In 40 years, Huntsville residents will get a blast from the past when they open a time capsule that’s now been buried beneath Kent Park.
Instead of an X to mark the spot, a plaque of recognition will remind residents that there’s something special hidden below the surface.
“We realized there was no better time than now to bring our community together and represent Huntsville,” said Morgan Richter of the Downtown Huntsville BIA.
Earlier this year, residents, businesses, and community groups were invited to submit items to be included in the time capsule. The only requirements were that the items each fit in a small Ziploc bag and that they be representative of this time.
Algonquin Outfitters donated a food barrel in honour of their 60th anniversary. When the time capsule is opened in 2061, the local retailer will be celebrating its 100th anniversary.
The barrel was painted by local artists—Connor MacPherson on the barrel itself and Rebecca Morris on its lid.
“We wanted to make this a fun and joyful home-grown initiative that will be something fun to reflect on 40 years from now,” said Richter. “It was also a fun way to engage our downtown businesses and artist community.”
The time capsule was buried today by Arenes Construction, which is working on the new Kent Park.
New boulders have been placed around the new park area and pavers may be laid before construction wraps up for the year. Trees will be planted in the spring when the remaining work is completed, said Brandon Hall, civil engineering technologist with the Town of Huntsville.
Among the items in the time capsule, the BIA has included photos of the Diggin’ Downtown construction project and a kids’ hard hat.
There were some heartwarming additions, too.
A new mom submitted letters to her newborn twins in hope that they will be able to read them as adults.
Britta Gerwin painted more than 450 rocks with inspiring messages at the beginning of the pandemic and left them at locations around Muskoka to boost spirits of people in the community. When it came to the time capsule project, it was only fitting that she include some of those rocks to commemorate this time.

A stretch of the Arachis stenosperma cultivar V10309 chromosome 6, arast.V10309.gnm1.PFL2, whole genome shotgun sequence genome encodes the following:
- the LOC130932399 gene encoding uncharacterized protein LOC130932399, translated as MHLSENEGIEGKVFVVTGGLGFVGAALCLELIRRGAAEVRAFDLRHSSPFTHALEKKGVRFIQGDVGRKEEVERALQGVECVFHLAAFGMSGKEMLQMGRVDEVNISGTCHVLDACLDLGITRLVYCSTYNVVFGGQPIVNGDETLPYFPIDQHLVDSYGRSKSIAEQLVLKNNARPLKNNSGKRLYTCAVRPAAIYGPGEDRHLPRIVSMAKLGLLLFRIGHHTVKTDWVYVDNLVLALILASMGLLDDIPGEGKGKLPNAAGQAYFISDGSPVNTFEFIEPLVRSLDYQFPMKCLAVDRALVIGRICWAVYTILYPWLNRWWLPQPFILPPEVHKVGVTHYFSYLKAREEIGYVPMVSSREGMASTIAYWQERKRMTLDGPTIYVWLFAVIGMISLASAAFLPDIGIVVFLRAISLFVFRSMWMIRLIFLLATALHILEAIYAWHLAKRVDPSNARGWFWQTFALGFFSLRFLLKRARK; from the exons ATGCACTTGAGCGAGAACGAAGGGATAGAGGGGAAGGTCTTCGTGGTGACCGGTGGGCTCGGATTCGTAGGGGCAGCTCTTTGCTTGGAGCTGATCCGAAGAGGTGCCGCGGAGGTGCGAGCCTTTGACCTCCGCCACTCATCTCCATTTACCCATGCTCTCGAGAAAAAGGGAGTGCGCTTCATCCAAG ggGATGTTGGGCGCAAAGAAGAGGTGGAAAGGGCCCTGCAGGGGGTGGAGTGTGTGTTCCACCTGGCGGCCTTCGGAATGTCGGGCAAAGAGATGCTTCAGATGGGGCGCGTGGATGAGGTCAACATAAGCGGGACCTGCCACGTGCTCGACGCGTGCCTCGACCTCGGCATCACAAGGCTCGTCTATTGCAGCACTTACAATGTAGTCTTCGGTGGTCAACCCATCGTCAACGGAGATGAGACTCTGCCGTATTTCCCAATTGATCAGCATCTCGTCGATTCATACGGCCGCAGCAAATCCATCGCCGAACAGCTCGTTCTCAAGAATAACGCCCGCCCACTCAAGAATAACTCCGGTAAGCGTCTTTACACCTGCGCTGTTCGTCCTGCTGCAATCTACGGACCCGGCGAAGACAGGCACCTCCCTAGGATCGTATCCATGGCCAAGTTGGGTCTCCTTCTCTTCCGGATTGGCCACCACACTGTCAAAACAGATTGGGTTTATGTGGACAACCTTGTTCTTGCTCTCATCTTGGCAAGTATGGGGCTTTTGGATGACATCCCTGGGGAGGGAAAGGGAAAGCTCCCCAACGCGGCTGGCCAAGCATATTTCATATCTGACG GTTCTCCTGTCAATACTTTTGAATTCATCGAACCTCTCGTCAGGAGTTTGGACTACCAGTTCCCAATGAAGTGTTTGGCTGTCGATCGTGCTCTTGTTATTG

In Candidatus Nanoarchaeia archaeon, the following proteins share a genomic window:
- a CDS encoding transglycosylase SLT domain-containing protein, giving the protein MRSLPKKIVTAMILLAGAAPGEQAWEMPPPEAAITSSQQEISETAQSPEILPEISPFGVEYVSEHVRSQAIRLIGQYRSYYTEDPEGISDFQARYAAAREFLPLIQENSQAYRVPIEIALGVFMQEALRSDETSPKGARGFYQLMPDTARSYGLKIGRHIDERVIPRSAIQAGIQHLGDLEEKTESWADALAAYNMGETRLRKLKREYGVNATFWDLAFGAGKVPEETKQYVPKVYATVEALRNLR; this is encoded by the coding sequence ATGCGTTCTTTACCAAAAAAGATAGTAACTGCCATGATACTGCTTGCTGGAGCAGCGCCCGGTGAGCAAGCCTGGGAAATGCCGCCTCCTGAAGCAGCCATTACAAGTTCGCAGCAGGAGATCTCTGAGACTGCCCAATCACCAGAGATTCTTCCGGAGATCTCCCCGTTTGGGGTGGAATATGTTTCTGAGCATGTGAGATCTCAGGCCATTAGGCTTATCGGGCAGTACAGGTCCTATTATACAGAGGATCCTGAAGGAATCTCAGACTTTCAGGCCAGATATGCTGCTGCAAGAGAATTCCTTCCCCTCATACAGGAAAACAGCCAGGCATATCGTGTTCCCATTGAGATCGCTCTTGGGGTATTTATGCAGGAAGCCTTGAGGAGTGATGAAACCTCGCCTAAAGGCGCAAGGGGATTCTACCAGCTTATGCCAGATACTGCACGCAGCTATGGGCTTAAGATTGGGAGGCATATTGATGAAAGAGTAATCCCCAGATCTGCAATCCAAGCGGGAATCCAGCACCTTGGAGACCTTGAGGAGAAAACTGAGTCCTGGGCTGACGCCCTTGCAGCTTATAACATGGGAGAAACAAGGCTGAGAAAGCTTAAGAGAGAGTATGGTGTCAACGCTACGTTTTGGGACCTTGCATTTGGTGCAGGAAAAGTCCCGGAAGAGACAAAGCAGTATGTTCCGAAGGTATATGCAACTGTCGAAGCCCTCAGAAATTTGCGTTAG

Several local businesses and community organizations chose to participate.
The Huntsville Skating Club was excited to be part of the initiative. “We are hoping that future generations will enjoy viewing the memorabilia we chose,” said club vice-president, Michelle Breakenridge. “We’ve included items that showed monumental moments for the club such as our 40th annual, club-hosted Skokie Skate competition and a program from our 60th anniversary celebration of our club’s skating carnivals. We also submitted pictures of our current board of directors and club coaches with their years of service.”
The All Abilities Dance Troupe and Creative Community Muskoka “are two independent community groups that create fun spaces for people of all abilities to creatively express themselves, connect with their neighbours, and build a stronger community,” noted Jennifer Jerrett, community engagement specialist at Community Living Huntsville. “We, as a proud sponsor of these groups, fully support our staff members taking the initiative to have them, and their spirit of inclusion, represented in the Diggin’ Downtown community time capsule as a vital piece of the community worthy of preservation.”
The Muskoka Lumberjacks, a local hockey team, included a laminated roster and custom pucks into the time capsule.
“We wanted to be involved in this venture to document local history with the projection of having local players from our spring team roster documented. In 40 years when this time capsule is opened, we were hoping many of the players will be proud to recall the good memories and friendships they developed over that time period participating in local elite sports,” said the team’s manager, Bryan Boshold.
Local videographer Chris Ashworth of Limelight Muskoka captured interviews of some of the participants to include as well. YourTV and Hunters Bay Radio included video and audio of newsworthy stories from the year.
“This is one of the most exciting things the BIA is doing during Diggin’ Downtown because it not only [brought]us together in a fun way but it’ll bring us all back together in 40 years,” said Richter. “It’s also a fitting time to bury a time capsule when the main core has been dug up.”
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